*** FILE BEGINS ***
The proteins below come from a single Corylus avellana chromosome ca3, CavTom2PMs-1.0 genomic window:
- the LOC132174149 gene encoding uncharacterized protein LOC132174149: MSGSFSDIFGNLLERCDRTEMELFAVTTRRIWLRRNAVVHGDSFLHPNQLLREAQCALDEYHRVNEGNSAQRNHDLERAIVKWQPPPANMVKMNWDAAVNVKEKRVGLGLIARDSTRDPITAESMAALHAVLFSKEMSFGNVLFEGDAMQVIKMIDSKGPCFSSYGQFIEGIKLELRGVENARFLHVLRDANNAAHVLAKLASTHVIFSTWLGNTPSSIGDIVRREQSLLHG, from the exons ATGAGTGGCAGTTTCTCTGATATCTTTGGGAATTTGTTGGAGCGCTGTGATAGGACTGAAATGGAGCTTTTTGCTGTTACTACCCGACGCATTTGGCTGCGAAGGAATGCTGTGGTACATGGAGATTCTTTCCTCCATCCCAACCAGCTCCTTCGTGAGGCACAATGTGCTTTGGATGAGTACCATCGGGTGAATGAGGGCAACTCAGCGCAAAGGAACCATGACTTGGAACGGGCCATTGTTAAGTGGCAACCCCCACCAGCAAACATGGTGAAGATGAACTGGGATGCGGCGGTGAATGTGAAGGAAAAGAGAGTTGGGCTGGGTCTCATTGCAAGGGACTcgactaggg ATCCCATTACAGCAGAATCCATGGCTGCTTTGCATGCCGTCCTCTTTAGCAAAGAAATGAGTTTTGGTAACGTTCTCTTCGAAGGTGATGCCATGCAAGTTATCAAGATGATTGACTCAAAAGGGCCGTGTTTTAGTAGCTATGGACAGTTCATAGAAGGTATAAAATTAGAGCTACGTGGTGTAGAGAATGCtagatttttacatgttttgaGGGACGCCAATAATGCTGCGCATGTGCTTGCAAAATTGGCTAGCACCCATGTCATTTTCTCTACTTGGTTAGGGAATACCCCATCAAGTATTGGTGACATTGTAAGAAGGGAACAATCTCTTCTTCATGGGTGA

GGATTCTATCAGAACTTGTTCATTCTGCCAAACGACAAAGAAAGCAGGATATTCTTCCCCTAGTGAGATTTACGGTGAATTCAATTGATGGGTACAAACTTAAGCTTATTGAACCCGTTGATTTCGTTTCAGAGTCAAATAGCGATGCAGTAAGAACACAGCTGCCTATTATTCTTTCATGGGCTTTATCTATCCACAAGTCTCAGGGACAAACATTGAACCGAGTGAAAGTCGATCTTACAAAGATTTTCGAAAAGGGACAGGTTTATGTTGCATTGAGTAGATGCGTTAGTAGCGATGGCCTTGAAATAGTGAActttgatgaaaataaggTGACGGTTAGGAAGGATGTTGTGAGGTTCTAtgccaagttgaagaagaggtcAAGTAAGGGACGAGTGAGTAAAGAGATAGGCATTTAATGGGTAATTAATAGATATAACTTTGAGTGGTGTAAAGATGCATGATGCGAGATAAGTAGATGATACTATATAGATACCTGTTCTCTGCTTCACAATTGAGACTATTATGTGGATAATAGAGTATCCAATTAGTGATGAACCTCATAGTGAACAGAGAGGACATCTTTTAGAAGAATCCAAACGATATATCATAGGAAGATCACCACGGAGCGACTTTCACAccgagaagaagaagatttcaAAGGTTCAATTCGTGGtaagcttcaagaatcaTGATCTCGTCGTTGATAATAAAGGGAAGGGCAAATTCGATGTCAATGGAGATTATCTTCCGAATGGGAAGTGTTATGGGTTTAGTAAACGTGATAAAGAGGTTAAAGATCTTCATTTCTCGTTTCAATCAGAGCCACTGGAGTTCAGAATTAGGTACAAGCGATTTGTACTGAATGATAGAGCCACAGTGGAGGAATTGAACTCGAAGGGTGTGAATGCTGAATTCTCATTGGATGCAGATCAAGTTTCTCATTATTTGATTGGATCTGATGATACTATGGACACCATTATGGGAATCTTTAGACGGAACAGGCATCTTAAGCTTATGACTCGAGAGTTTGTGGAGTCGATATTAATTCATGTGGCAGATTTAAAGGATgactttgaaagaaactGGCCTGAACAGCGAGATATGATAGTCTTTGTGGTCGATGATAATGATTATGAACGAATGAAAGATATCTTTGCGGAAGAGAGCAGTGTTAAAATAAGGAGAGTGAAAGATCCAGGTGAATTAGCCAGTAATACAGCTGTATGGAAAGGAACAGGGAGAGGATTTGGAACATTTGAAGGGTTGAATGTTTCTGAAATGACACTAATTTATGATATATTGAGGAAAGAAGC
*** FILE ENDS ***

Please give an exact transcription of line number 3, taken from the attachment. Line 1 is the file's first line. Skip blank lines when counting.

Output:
GGATTCTATCAGAACTTGTTCATTCTGCCAAACGACAAAGAAAGCAGGATATTCTTCCCCTAGTGAGATTTACGGTGAATTCAATTGATGGGTACAAACTTAAGCTTATTGAACCCGTTGATTTCGTTTCAGAGTCAAATAGCGATGCAGTAAGAACACAGCTGCCTATTATTCTTTCATGGGCTTTATCTATCCACAAGTCTCAGGGACAAACATTGAACCGAGTGAAAGTCGATCTTACAAAGATTTTCGAAAAGGGACAGGTTTATGTTGCATTGAGTAGATGCGTTAGTAGCGATGGCCTTGAAATAGTGAActttgatgaaaataaggTGACGGTTAGGAAGGATGTTGTGAGGTTCTAtgccaagttgaagaagaggtcAAGTAAGGGACGAGTGAGTAAAGAGATAGGCATTTAATGGGTAATTAATAGATATAACTTTGAGTGGTGTAAAGATGCATGATGCGAGATAAGTAGATGATACTATATAGATACCTGTTCTCTGCTTCACAATTGAGACTATTATGTGGATAATAGAGTATCCAATTAGTGATGAACCTCATAGTGAACAGAGAGGACATCTTTTAGAAGAATCCAAACGATATATCATAGGAAGATCACCACGGAGCGACTTTCACAccgagaagaagaagatttcaAAGGTTCAATTCGTGGtaagcttcaagaatcaTGATCTCGTCGTTGATAATAAAGGGAAGGGCAAATTCGATGTCAATGGAGATTATCTTCCGAATGGGAAGTGTTATGGGTTTAGTAAACGTGATAAAGAGGTTAAAGATCTTCATTTCTCGTTTCAATCAGAGCCACTGGAGTTCAGAATTAGGTACAAGCGATTTGTACTGAATGATAGAGCCACAGTGGAGGAATTGAACTCGAAGGGTGTGAATGCTGAATTCTCATTGGATGCAGATCAAGTTTCTCATTATTTGATTGGATCTGATGATACTATGGACACCATTATGGGAATCTTTAGACGGAACAGGCATCTTAAGCTTATGACTCGAGAGTTTGTGGAGTCGATATTAATTCATGTGGCAGATTTAAAGGATgactttgaaagaaactGGCCTGAACAGCGAGATATGATAGTCTTTGTGGTCGATGATAATGATTATGAACGAATGAAAGATATCTTTGCGGAAGAGAGCAGTGTTAAAATAAGGAGAGTGAAAGATCCAGGTGAATTAGCCAGTAATACAGCTGTATGGAAAGGAACAGGGAGAGGATTTGGAACATTTGAAGGGTTGAATGTTTCTGAAATGACACTAATTTATGATATATTGAGGAAAGAAGC